If you zoom in on a high-resolution scan of the photo, as I have below, you can read the words on the side of the rail cars. They are still a bit difficult to make out, but the places they plan to deliver to are listed, from to Duluth, Minnesota, to the West Coast, as well as the products they plan to deliver, including beef, beer, and vegetables. (You can view the full list of items and places advertised on these rail cars at the detail page here.)

Two train cars are shown that read Northern Pacific Railroad Refrigerator Line

Fresh meat, butter, fish, and beer were among the perishable products the Marquis planned to ship on his refrigerated rail cars. SHSND SA 00042-00188

Why is this important?  It shows just how big the Marquis dreamed. He had not even finished building all the infrastructure his company needed and already was listing places he would deliver to and goods he would carry. It would be like listing all the stores that will carry your new product before finishing the factory. We know now that the Marquis would not actually accomplish most of this vision, but it does show his ambition, confidence, and the sheer size of his dream. It also shapes how we at the State Historical Society share that story with visitors.

During my research, I’ve also discovered that the public at the time was fascinated with the meatpacking industry. A dark, macabre sense of humor was often displayed by the workers and companies involved in these processes. Armour & Co. produced a postcard featuring a hog wheel (used to lift live hogs to the conveyor belt system) with the slogan: “Round goes the wheel to the music of the squeal.” The Marquis’ abattoir was not immune to this dark humor, and the Easter egg proves that point. Take a close look at this photo below. What do you see?

Men stand and sit on a platform next to a train car that reads Northern Pacific Refrigerator. Two men stand in front of the train car.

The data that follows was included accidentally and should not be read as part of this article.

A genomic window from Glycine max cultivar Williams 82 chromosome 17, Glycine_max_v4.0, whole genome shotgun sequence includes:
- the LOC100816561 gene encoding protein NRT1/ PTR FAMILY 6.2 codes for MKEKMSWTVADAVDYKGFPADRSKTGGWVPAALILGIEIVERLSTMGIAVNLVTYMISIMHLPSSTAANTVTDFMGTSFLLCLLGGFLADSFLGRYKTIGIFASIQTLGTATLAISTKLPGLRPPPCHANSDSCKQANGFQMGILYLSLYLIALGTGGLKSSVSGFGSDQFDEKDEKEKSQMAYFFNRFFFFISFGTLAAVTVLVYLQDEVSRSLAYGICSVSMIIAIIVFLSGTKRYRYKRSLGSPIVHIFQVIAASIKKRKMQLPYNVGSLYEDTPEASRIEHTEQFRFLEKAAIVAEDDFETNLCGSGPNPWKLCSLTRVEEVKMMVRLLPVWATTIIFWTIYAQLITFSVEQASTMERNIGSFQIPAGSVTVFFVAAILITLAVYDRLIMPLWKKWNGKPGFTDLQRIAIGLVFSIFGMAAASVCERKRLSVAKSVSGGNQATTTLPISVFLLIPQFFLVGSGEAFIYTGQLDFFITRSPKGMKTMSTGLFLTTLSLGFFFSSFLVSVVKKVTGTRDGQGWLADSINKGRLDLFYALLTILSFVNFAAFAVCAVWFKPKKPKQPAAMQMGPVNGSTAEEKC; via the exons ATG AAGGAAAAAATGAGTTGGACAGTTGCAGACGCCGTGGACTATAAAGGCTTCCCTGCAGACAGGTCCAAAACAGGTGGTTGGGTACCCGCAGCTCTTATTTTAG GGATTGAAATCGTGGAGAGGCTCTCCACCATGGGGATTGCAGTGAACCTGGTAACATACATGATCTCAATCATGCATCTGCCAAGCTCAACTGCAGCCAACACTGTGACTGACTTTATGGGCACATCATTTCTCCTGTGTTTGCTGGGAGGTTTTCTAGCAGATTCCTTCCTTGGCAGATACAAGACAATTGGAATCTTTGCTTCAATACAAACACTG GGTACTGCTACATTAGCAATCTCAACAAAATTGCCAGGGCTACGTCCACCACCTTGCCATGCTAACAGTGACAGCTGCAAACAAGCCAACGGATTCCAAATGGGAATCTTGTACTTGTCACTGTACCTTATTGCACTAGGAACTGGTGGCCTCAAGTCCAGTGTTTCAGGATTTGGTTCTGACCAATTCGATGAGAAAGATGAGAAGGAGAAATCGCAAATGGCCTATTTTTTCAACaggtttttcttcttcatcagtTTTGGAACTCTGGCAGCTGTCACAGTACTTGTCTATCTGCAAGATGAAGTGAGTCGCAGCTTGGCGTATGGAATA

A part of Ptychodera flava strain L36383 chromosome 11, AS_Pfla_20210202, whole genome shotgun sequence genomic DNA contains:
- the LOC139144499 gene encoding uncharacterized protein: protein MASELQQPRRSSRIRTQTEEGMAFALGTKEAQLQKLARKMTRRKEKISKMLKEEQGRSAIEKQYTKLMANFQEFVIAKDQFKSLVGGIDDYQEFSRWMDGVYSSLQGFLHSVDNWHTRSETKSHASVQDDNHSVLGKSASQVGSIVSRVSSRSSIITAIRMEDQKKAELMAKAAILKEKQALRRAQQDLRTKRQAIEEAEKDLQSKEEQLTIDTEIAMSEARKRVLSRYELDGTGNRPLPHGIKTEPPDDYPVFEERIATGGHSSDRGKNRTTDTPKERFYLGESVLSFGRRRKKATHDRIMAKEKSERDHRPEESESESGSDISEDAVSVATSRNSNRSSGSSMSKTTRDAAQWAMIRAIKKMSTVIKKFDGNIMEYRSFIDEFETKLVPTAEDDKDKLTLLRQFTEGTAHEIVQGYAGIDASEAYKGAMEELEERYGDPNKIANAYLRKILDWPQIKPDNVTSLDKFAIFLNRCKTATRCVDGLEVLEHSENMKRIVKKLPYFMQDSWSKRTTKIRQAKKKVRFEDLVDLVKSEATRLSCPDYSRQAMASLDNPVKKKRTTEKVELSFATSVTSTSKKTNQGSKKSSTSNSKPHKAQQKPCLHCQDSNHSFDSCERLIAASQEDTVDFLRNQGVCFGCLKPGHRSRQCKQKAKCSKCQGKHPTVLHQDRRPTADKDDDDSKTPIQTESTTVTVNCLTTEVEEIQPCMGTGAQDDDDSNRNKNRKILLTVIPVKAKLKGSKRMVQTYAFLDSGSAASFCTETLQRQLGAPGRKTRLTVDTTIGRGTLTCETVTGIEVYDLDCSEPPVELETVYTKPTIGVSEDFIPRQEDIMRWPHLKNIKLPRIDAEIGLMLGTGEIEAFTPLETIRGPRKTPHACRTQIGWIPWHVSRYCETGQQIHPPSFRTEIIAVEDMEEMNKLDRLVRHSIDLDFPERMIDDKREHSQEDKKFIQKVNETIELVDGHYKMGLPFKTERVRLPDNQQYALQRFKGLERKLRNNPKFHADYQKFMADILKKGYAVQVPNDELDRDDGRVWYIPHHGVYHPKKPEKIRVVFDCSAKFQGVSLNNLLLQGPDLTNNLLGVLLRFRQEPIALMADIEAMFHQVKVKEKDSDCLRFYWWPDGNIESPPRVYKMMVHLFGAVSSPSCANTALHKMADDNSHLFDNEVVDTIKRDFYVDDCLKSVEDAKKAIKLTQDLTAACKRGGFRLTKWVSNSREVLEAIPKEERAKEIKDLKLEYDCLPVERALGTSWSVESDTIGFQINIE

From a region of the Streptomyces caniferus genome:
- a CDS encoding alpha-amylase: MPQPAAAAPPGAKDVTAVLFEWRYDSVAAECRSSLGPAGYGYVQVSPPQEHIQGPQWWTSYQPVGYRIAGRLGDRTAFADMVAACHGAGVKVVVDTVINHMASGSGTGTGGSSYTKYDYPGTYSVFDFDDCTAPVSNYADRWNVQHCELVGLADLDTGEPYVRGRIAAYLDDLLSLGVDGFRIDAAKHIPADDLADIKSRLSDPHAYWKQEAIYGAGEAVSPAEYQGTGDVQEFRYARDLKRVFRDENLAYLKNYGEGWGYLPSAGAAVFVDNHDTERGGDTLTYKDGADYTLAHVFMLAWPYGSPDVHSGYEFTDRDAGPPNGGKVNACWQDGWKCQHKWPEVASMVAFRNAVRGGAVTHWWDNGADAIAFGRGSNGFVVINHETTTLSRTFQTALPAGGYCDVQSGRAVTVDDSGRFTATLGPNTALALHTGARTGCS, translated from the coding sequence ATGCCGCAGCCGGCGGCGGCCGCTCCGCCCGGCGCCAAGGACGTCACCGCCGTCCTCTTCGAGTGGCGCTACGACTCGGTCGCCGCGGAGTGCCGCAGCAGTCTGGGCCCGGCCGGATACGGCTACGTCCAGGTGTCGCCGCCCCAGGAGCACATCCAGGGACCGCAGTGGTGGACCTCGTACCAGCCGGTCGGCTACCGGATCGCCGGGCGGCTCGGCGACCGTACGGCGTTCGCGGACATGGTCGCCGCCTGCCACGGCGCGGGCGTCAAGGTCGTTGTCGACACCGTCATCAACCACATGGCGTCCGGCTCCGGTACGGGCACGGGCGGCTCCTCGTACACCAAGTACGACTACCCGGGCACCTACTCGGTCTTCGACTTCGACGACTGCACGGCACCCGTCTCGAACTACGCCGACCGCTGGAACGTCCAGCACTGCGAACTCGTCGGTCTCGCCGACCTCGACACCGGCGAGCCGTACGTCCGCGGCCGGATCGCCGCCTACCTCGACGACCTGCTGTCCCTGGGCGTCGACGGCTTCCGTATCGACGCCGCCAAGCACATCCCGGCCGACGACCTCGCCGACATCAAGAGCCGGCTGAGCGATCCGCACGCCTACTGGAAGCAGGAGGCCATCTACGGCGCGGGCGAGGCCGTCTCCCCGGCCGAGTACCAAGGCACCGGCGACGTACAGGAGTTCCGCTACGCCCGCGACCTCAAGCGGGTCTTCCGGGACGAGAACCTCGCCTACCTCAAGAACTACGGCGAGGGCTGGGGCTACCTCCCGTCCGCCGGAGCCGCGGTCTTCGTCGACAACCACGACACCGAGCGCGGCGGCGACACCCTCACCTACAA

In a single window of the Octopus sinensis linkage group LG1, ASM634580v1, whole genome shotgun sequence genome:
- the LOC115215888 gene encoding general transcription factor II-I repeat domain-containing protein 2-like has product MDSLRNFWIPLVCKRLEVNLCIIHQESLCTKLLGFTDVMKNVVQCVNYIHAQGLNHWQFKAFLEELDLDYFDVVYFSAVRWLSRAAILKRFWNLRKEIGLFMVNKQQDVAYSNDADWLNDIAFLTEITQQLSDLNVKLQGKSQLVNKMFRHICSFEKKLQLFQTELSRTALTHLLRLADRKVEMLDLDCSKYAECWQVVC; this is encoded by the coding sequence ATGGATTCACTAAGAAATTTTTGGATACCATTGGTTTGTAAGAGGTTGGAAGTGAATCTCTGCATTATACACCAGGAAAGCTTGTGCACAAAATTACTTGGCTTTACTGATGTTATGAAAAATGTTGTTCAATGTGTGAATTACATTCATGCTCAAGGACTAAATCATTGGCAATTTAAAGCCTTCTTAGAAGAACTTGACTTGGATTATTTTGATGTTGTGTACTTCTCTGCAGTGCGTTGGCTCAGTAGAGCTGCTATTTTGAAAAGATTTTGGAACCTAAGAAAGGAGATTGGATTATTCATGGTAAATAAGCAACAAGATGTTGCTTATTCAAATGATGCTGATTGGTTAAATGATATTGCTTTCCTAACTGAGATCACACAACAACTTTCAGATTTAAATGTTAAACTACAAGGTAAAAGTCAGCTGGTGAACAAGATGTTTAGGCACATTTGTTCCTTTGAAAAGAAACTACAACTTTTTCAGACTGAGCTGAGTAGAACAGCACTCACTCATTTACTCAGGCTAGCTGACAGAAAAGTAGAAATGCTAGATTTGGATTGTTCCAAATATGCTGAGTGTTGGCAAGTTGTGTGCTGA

Another interesting tidbit in this image is the pistol hanging from the belt of one of the men. I will need to further investigate. SHSND SA 00042-00150

Most people will say they see a group of workers holding tools posed on the abattoir’s loading dock. But look closer, and you can spot one man resting his foot on the decapitated head of a butchered cow as if he was a big game hunter.

Finally, I want to share one of my favorite Chateau Easter eggs. The worst position for a servant at the Chateau was to be the chambermaid. The Marquis and Marquise had exclusive use of the one indoor bathroom at the Chateau. Servants and guests used chamber pots, and the chambermaid was responsible for cleaning these every day. It would be inefficient for her to carry each pot downstairs to dispose of the contents. Instead, the chambermaid would empty the contents into a bucket. The chambermaid would not want to keep a bucket of foul-smelling waste sitting where it could affect the guest quarters’ air quality while she finished cleaning the 10 upstairs bedrooms. So, she would place the bucket outside a window on the roof until she needed it for the next pot. Knowing that, take a look at this iconic photo below of the Marquis, the Marquise, and their hunting party ready to go out on a hunt.